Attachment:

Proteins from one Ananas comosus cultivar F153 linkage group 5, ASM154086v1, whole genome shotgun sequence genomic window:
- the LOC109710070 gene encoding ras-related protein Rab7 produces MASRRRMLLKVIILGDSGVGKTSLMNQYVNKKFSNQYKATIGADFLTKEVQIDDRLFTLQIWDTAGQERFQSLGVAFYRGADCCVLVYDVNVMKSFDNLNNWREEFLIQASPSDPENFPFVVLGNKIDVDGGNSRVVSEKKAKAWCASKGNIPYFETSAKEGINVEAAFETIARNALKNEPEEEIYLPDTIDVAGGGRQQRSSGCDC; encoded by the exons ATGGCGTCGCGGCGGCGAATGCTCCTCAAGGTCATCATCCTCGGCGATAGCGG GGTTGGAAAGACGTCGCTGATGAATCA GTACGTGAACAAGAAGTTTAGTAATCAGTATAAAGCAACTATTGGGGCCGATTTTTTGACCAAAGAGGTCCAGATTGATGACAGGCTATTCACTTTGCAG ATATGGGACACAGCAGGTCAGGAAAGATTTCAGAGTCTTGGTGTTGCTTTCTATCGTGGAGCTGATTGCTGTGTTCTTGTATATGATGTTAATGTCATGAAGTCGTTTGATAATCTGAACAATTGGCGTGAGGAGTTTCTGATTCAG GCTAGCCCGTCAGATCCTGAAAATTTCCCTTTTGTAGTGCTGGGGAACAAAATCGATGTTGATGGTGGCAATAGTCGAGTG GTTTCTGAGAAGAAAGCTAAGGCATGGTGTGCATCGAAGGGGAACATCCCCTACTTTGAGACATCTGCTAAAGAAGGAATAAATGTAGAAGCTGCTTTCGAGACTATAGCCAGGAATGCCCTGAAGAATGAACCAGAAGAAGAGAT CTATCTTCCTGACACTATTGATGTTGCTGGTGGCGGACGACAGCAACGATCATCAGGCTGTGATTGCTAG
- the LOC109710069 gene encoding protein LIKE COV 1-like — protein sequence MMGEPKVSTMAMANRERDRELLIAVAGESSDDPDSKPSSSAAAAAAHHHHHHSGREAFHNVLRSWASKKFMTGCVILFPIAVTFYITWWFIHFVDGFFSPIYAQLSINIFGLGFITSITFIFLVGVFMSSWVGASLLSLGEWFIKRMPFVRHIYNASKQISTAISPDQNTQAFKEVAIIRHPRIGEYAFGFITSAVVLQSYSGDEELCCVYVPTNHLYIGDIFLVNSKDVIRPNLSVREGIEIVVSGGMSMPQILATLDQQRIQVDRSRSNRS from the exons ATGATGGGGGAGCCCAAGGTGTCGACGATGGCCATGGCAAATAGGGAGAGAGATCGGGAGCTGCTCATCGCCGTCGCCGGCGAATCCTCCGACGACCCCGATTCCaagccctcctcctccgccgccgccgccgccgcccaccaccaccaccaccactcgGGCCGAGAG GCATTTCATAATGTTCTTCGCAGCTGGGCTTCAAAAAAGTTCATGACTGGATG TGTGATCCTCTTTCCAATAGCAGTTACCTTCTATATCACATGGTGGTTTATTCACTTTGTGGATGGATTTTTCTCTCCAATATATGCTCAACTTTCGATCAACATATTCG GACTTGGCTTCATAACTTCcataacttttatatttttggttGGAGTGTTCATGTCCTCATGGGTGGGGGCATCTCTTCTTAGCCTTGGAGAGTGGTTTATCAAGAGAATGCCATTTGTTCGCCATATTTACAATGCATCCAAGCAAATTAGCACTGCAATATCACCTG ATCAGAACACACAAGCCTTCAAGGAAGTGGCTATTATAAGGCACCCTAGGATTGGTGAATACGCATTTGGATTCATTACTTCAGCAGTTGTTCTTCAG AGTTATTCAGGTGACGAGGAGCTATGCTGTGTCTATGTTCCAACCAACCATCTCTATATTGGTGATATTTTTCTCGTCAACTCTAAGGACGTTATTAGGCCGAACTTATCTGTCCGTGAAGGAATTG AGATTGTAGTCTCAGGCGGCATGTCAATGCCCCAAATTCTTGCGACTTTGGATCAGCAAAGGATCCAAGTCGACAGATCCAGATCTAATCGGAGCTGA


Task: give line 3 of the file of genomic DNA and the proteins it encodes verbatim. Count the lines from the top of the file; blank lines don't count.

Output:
- the LOC109710069 gene encoding protein LIKE COV 1-like — protein sequence MMGEPKVSTMAMANRERDRELLIAVAGESSDDPDSKPSSSAAAAAAHHHHHHSGREAFHNVLRSWASKKFMTGCVILFPIAVTFYITWWFIHFVDGFFSPIYAQLSINIFGLGFITSITFIFLVGVFMSSWVGASLLSLGEWFIKRMPFVRHIYNASKQISTAISPDQNTQAFKEVAIIRHPRIGEYAFGFITSAVVLQSYSGDEELCCVYVPTNHLYIGDIFLVNSKDVIRPNLSVREGIEIVVSGGMSMPQILATLDQQRIQVDRSRSNRS from the exons ATGATGGGGGAGCCCAAGGTGTCGACGATGGCCATGGCAAATAGGGAGAGAGATCGGGAGCTGCTCATCGCCGTCGCCGGCGAATCCTCCGACGACCCCGATTCCaagccctcctcctccgccgccgccgccgccgcccaccaccaccaccaccactcgGGCCGAGAG GCATTTCATAATGTTCTTCGCAGCTGGGCTTCAAAAAAGTTCATGACTGGATG TGTGATCCTCTTTCCAATAGCAGTTACCTTCTATATCACATGGTGGTTTATTCACTTTGTGGATGGATTTTTCTCTCCAATATATGCTCAACTTTCGATCAACATATTCG GACTTGGCTTCATAACTTCcataacttttatatttttggttGGAGTGTTCATGTCCTCATGGGTGGGGGCATCTCTTCTTAGCCTTGGAGAGTGGTTTATCAAGAGAATGCCATTTGTTCGCCATATTTACAATGCATCCAAGCAAATTAGCACTGCAATATCACCTG ATCAGAACACACAAGCCTTCAAGGAAGTGGCTATTATAAGGCACCCTAGGATTGGTGAATACGCATTTGGATTCATTACTTCAGCAGTTGTTCTTCAG AGTTATTCAGGTGACGAGGAGCTATGCTGTGTCTATGTTCCAACCAACCATCTCTATATTGGTGATATTTTTCTCGTCAACTCTAAGGACGTTATTAGGCCGAACTTATCTGTCCGTGAAGGAATTG AGATTGTAGTCTCAGGCGGCATGTCAATGCCCCAAATTCTTGCGACTTTGGATCAGCAAAGGATCCAAGTCGACAGATCCAGATCTAATCGGAGCTGA